Monday, March 23, 2015

Pointe-au-Pic in 3D



About one year ago, we moved on in our choice to model a more recent era (early 80s) and try to do a decent job at reproducing key features of CN Murray Bay Subdivision between Quebec City and Clermont. Looking back at what we have accomplished in only one year is enough to convince me it was the right choice for many reasons.


 Having reduced our spectrum, we now have a better focus on what require our efforts. At first, cutting back a lot of trackage was received with lots of scepticism from Jérôme. But honestly, when I see him switch the layout once per week, I’m convinced he find more fun for simpler but more prototypical trackage. It is now evident he’s taking more time to do each task, wanting to perform them as best as he can.

Another key element is my own motivation which was quite low twelve months ago. The lack of focus and realism really bothered me. I can accept compromise, but if I feel they will yield valuable results. There was none back then. The same can be said of Louis-Marie whom motivation into this project sparked in the recent months.

I know many local railfans thought it was idiotic move that would impede operation and fun. But let’s face it, we do have more fun right now. Better, going our own pace is now starting to pay off as scenery is covering the bare layout. Both Jérôme and Louis-Marie now take a lot of pride to see long consist running on single track mainline. All that wouldn’t have been possible in 2013.


Sure, not everything is positive. If it was possible, I would rebuild the entire benchwork to stronger standards. We were lazy and tried to recycle everything we could from the old layout. Not a wise choice in the long term. We will have to address some issues over the time, but at least we are well aware of that and ready to take proactive measures.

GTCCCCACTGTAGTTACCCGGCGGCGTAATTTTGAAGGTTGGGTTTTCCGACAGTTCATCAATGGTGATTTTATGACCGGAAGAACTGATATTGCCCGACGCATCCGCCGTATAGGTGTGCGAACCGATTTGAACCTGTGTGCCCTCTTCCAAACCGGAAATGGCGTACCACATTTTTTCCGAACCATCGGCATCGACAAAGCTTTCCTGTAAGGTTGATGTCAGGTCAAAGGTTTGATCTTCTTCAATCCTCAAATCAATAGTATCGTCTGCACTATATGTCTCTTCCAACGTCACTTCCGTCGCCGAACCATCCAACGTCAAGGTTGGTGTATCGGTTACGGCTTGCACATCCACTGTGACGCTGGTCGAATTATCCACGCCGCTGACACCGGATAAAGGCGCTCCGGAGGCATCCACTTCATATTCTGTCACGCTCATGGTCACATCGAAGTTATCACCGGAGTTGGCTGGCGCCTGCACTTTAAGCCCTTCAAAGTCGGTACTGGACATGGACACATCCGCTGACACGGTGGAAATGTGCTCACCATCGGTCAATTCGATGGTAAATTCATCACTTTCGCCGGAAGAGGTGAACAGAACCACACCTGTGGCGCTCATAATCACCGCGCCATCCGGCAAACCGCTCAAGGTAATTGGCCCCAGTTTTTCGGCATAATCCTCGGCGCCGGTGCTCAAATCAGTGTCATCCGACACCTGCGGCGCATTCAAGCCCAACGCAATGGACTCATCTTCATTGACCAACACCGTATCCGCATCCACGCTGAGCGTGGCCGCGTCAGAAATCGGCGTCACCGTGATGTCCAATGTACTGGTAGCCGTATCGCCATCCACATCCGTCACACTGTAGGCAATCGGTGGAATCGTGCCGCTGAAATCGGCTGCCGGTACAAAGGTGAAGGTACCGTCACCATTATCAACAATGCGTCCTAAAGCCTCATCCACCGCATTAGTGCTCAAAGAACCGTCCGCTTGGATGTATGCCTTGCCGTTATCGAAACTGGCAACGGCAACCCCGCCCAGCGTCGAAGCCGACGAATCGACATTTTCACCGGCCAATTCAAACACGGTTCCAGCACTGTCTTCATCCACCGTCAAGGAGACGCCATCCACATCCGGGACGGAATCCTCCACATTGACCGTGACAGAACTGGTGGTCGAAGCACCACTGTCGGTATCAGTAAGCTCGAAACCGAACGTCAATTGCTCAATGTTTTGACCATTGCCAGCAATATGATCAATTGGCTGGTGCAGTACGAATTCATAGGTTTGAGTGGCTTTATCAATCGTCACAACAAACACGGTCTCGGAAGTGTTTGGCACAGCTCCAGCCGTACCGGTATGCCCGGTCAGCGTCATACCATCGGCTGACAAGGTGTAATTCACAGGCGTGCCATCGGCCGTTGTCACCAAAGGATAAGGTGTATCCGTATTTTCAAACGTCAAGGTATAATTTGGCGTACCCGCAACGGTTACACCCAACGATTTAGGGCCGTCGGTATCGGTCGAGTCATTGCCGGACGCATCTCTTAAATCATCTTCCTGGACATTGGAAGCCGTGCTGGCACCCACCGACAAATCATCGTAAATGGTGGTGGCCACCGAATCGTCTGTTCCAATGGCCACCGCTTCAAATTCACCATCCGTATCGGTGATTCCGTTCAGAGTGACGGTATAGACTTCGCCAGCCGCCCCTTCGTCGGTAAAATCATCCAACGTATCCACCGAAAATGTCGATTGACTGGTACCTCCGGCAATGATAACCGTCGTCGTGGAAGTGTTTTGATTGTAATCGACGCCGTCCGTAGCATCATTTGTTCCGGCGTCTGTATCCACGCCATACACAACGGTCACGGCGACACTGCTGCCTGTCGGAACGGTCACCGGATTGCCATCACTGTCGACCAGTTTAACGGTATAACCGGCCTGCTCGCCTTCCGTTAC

The peninsula was the reason were completely changed our approach and era, yet, it is still the weak link in the chain. So far, the idea to move the furnace someday makes more sense to me. This is a huge endeavour, but the prospects are really enthralling.



I made a quick SketchUp 3D model of this new approach to the peninsula. So far, it is promising. I feared scenes would make the layout look cluttered, but in fact, they look more naturally spaced than before.

 
Pointe-au-Pic scene with the houses nested between the track and cliff find their place and offer a nice background to trains. The station building also acts as a gateway where you know you leave the mainline and enter industrial grounds over the bridge. 

The longer run along the river also gives the impression the train is truly traveling distance before reaching its goal.

This is true in Pointe-au-Pic, but also in Montmorency. The longer shelf there helps to reproduce the Dominion Textile at almost full size. It ceases to be a generic industrial backdrop and develop as a truly huge plant that is a valuable rail customer.

It is also possible to make the plant wider, which real enhance the appreciation of the structure. Lance Mindheim always stress how higher buildings must be several inches wide to looks decent on a layout and I must admit he’s right on that.

Now, will we move that path of rebuilding the peninsula? I don’t know. Until then, D’Estimauville and Villeneuve have priority. When they will be completed, it will be the good time to tackle this new challenge.

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